Amid a litany of legal challenges and ongoing questions about his political viability, Sens. Cynthia Lummis and John Barrasso have each started to distance themselves from the former president. Lummis has said she hopes there are “multiple options on the Republican side” in 2024, pointing to her closeness to presumed candidates such as Florida Gov. Ron DeSantis and South Carolina Sen. Tim Scott. Barrasso, meanwhile, has said only that he intends to support the eventual GOP nominee.
But Hageman has held firm in her support of Trump, becoming one of the first sitting lawmakers to endorse his 2024 campaign earlier this year.
“He won Wyoming by over 70% of the vote, and I represent Wyoming,” Hageman told me. “He was very, very good for Wyoming.”
Despite some Republicans’ concerns about his probability of success in the general election, Hageman said she sees Trump as a “known commodity.”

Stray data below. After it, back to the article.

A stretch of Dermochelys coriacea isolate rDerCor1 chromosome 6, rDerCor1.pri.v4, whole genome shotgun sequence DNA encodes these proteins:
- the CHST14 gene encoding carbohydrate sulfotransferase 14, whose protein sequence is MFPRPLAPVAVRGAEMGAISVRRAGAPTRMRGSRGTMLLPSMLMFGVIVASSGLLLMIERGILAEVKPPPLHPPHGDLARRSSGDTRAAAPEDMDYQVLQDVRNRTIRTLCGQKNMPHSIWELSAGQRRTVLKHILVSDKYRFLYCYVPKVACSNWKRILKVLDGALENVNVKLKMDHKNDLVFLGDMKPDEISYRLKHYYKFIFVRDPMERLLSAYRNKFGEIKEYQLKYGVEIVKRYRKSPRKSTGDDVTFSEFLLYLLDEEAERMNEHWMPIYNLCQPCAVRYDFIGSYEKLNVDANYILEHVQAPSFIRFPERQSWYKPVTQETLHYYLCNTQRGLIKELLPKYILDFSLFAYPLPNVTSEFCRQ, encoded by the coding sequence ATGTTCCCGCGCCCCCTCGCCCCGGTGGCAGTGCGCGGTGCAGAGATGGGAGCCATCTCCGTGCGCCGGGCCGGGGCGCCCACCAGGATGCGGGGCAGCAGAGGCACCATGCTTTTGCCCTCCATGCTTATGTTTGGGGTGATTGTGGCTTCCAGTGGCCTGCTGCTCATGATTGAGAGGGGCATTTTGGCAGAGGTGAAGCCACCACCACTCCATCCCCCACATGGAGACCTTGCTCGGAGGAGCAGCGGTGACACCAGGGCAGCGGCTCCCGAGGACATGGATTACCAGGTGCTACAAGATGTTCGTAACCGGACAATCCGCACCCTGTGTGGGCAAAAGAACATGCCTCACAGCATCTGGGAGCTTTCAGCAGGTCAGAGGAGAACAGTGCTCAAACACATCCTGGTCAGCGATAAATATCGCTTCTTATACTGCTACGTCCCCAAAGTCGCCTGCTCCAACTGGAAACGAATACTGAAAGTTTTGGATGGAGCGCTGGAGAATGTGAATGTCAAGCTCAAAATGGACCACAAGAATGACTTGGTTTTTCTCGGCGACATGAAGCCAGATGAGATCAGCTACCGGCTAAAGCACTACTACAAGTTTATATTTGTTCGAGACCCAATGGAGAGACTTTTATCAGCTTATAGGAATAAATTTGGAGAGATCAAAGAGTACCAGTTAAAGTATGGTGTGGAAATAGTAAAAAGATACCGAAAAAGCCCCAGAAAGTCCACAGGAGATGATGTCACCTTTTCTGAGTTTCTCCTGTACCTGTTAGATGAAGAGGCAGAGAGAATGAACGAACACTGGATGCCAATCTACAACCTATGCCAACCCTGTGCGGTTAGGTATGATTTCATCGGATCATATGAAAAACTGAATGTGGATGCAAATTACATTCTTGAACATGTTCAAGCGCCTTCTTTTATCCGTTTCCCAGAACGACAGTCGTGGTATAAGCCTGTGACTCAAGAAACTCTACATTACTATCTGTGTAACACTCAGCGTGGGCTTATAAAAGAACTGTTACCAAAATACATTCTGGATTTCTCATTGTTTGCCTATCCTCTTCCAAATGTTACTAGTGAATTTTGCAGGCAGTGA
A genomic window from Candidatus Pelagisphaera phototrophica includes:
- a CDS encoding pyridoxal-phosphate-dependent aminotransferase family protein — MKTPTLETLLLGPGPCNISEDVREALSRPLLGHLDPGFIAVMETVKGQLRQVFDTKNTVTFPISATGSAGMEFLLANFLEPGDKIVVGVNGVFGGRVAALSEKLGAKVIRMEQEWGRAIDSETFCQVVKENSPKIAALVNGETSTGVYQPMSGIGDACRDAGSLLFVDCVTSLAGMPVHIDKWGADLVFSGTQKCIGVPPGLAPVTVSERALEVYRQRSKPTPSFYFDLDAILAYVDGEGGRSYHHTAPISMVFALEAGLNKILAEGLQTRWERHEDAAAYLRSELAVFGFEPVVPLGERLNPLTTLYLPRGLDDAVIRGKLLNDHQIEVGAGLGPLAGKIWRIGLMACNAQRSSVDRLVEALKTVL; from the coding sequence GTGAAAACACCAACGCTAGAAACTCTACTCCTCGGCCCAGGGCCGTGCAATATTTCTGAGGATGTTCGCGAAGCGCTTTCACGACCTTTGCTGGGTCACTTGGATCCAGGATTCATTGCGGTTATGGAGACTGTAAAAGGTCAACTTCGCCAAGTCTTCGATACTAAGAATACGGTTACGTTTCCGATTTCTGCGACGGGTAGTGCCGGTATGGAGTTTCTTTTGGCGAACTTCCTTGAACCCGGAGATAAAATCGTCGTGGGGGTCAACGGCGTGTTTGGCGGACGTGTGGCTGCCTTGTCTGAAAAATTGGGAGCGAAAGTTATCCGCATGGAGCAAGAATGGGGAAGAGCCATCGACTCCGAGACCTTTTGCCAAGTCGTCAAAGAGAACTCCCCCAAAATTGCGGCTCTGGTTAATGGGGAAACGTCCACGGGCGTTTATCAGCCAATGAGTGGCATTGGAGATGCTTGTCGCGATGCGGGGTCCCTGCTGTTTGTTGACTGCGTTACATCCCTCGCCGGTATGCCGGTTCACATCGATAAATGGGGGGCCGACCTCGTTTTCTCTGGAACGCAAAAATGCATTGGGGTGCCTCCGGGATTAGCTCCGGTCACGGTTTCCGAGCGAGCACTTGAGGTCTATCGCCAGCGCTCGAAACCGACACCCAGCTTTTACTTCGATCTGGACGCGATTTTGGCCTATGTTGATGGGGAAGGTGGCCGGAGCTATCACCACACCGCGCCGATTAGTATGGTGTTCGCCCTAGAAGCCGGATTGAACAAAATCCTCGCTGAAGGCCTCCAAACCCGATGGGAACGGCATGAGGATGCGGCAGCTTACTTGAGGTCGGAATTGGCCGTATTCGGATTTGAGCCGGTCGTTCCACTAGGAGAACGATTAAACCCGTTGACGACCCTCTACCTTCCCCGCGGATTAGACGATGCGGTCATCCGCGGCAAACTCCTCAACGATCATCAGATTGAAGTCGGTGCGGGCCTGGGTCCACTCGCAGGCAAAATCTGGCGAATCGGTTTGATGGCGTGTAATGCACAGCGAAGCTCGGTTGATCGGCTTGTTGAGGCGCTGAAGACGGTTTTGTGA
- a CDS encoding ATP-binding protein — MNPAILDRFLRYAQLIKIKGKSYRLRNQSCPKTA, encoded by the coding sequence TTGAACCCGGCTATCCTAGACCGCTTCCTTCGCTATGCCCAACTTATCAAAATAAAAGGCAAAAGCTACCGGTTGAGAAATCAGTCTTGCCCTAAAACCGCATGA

“He said what he was going to do when he ran in 2015 and 2016, and he attempted to carry out what he said he was going to do. He was under absolutely relentless attack for four solid years from the press”— she paused to look me directly in the eyes — “from the Democrats [and] from his own ‘deep state.’”
“I think that he will be able to go in and address some of those issues, as he was more subjected to that corruption than any president in our history. So those are just some of the reasons [I support him],” Hageman concluded.
Amid all our talk of presidential politics, I asked Hageman about how she views her current standing. She has only been a congresswoman for 100 days, sure, but clearly she is seen in the party as a rising star. Does she have greater political ambitions?
“I think we’re gonna run for president,” Hageman declared bluntly.
As her communications director Chris Berardi and I began to chuckle, her chief of staff, Carly Miller, let out an exasperated sigh.
“So, 2028 then?” I posed.
“You’re too young, you’ll be too young at that point,” Miller chimed in, finally in on the fun.
“Right now I am very, very, very, very, very much focused on representing the state of Wyoming,” Hageman clarified.
“I really have not thought about moving on to something else,” she added. “I’ve just been here for four months. I’m enjoying it. I appreciate the opportunity and the honor to represent Wyoming. That’s really where I’d like to stay.”